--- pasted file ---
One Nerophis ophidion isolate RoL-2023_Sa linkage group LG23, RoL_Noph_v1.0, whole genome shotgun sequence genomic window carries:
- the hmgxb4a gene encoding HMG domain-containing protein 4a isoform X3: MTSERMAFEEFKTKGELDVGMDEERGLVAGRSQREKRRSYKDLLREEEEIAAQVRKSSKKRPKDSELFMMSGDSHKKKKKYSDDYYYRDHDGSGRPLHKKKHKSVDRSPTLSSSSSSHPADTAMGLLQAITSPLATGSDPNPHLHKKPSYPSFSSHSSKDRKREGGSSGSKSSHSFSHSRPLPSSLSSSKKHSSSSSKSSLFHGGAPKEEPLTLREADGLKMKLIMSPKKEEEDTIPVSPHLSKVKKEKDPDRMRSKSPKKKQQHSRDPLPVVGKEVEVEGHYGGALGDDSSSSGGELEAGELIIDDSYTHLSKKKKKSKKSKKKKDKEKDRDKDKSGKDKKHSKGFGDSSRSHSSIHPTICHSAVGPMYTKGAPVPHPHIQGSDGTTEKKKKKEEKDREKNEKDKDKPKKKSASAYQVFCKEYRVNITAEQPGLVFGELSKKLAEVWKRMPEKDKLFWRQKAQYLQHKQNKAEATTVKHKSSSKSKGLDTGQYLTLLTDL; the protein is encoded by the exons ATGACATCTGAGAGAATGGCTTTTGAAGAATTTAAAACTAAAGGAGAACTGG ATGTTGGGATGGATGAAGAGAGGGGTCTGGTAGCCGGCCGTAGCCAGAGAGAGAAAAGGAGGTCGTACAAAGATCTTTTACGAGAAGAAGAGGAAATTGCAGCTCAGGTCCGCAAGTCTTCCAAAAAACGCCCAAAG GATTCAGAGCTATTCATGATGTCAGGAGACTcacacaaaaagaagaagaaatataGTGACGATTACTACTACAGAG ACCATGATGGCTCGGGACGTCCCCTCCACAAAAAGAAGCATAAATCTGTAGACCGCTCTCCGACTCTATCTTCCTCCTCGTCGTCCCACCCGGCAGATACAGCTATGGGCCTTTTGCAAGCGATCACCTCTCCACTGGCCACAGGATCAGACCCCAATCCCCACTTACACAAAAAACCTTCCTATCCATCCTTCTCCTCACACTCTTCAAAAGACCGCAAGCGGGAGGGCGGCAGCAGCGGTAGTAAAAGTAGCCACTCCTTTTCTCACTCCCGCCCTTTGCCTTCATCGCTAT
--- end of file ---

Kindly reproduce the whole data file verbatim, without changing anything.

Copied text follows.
One Nerophis ophidion isolate RoL-2023_Sa linkage group LG23, RoL_Noph_v1.0, whole genome shotgun sequence genomic window carries:
- the hmgxb4a gene encoding HMG domain-containing protein 4a isoform X3: MTSERMAFEEFKTKGELDVGMDEERGLVAGRSQREKRRSYKDLLREEEEIAAQVRKSSKKRPKDSELFMMSGDSHKKKKKYSDDYYYRDHDGSGRPLHKKKHKSVDRSPTLSSSSSSHPADTAMGLLQAITSPLATGSDPNPHLHKKPSYPSFSSHSSKDRKREGGSSGSKSSHSFSHSRPLPSSLSSSKKHSSSSSKSSLFHGGAPKEEPLTLREADGLKMKLIMSPKKEEEDTIPVSPHLSKVKKEKDPDRMRSKSPKKKQQHSRDPLPVVGKEVEVEGHYGGALGDDSSSSGGELEAGELIIDDSYTHLSKKKKKSKKSKKKKDKEKDRDKDKSGKDKKHSKGFGDSSRSHSSIHPTICHSAVGPMYTKGAPVPHPHIQGSDGTTEKKKKKEEKDREKNEKDKDKPKKKSASAYQVFCKEYRVNITAEQPGLVFGELSKKLAEVWKRMPEKDKLFWRQKAQYLQHKQNKAEATTVKHKSSSKSKGLDTGQYLTLLTDL; the protein is encoded by the exons ATGACATCTGAGAGAATGGCTTTTGAAGAATTTAAAACTAAAGGAGAACTGG ATGTTGGGATGGATGAAGAGAGGGGTCTGGTAGCCGGCCGTAGCCAGAGAGAGAAAAGGAGGTCGTACAAAGATCTTTTACGAGAAGAAGAGGAAATTGCAGCTCAGGTCCGCAAGTCTTCCAAAAAACGCCCAAAG GATTCAGAGCTATTCATGATGTCAGGAGACTcacacaaaaagaagaagaaatataGTGACGATTACTACTACAGAG ACCATGATGGCTCGGGACGTCCCCTCCACAAAAAGAAGCATAAATCTGTAGACCGCTCTCCGACTCTATCTTCCTCCTCGTCGTCCCACCCGGCAGATACAGCTATGGGCCTTTTGCAAGCGATCACCTCTCCACTGGCCACAGGATCAGACCCCAATCCCCACTTACACAAAAAACCTTCCTATCCATCCTTCTCCTCACACTCTTCAAAAGACCGCAAGCGGGAGGGCGGCAGCAGCGGTAGTAAAAGTAGCCACTCCTTTTCTCACTCCCGCCCTTTGCCTTCATCGCTAT